Awareness of cyber crime and the necessity of protecting corporate and personal data are not highly prioritised at the board level as they should be.
That is the view of Sir Michael Rake, chairman of the BT group.
Speaking at the Worldwide Cybersecurity Summit today, he added that the threat also extends to governments.
"With the dependence we have on technology, a state could absolutely be brought to its kness without any military action whatsoever," he said.
He also made reference to last year's Stuxnet attack on Iran's nuclear programme: "Sending a worm into a nuclear facility is far less risky than any military action."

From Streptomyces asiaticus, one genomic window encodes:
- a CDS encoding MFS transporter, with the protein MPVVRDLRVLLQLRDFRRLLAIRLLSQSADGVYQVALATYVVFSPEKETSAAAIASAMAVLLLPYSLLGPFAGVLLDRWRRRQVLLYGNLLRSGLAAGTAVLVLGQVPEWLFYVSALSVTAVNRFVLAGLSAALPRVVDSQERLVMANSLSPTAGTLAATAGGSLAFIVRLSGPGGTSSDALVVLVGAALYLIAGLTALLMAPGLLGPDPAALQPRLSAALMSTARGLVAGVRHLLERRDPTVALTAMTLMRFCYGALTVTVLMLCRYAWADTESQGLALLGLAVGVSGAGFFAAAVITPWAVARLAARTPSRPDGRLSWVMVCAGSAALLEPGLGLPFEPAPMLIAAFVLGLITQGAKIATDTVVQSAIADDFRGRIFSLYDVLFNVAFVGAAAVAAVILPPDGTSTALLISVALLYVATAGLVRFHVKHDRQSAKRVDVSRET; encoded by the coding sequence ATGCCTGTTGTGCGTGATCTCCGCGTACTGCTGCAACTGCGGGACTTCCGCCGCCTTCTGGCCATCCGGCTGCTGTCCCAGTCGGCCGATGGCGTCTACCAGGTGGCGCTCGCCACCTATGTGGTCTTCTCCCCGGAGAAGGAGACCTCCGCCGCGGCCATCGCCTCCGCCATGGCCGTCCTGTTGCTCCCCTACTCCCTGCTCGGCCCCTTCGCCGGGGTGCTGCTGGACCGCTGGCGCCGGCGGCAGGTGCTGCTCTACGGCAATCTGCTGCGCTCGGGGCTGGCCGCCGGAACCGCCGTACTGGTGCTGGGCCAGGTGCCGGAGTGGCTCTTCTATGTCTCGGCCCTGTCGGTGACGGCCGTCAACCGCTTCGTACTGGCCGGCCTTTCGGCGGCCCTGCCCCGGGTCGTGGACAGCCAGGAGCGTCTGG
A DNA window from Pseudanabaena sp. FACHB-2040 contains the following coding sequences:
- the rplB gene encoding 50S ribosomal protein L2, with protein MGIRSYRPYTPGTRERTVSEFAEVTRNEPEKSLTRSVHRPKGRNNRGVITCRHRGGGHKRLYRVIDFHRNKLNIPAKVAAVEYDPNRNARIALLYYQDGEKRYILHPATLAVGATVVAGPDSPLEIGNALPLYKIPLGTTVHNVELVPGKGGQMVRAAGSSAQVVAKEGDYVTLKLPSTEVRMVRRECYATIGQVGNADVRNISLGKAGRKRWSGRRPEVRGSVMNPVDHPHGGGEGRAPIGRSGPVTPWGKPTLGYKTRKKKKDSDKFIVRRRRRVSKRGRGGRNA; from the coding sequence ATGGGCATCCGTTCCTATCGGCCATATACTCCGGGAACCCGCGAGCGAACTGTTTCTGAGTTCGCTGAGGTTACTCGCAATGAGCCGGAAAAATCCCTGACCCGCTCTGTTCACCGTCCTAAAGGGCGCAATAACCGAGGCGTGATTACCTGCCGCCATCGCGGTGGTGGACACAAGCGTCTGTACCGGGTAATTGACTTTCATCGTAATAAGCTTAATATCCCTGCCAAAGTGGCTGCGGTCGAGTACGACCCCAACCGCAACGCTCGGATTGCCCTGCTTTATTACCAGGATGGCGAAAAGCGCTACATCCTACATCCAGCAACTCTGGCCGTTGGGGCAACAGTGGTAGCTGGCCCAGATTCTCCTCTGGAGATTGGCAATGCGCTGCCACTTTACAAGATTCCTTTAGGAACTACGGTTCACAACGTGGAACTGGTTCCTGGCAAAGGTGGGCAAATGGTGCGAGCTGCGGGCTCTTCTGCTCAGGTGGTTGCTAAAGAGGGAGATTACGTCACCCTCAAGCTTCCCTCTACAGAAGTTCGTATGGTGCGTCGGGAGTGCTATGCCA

Matt Bross, CTO at telecoms technology provider Hauwei, said that the risks have increased as our lives have become more dependent on technology.
"Should we experience a crisis in the infrastructure we depend on, we'd see a crisis that would make the recession look like child's play," said Bross.
He added that the problem has worsened with the move to software-based systems.
"We've moved from purpose-built hardware-based systems to software-based systems," he explained. "It makes those systems more responsive, but it has also increased the ability to insert threats into those infrastructures."
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A discussion of the "risk perception gap", its implications and how it can be closed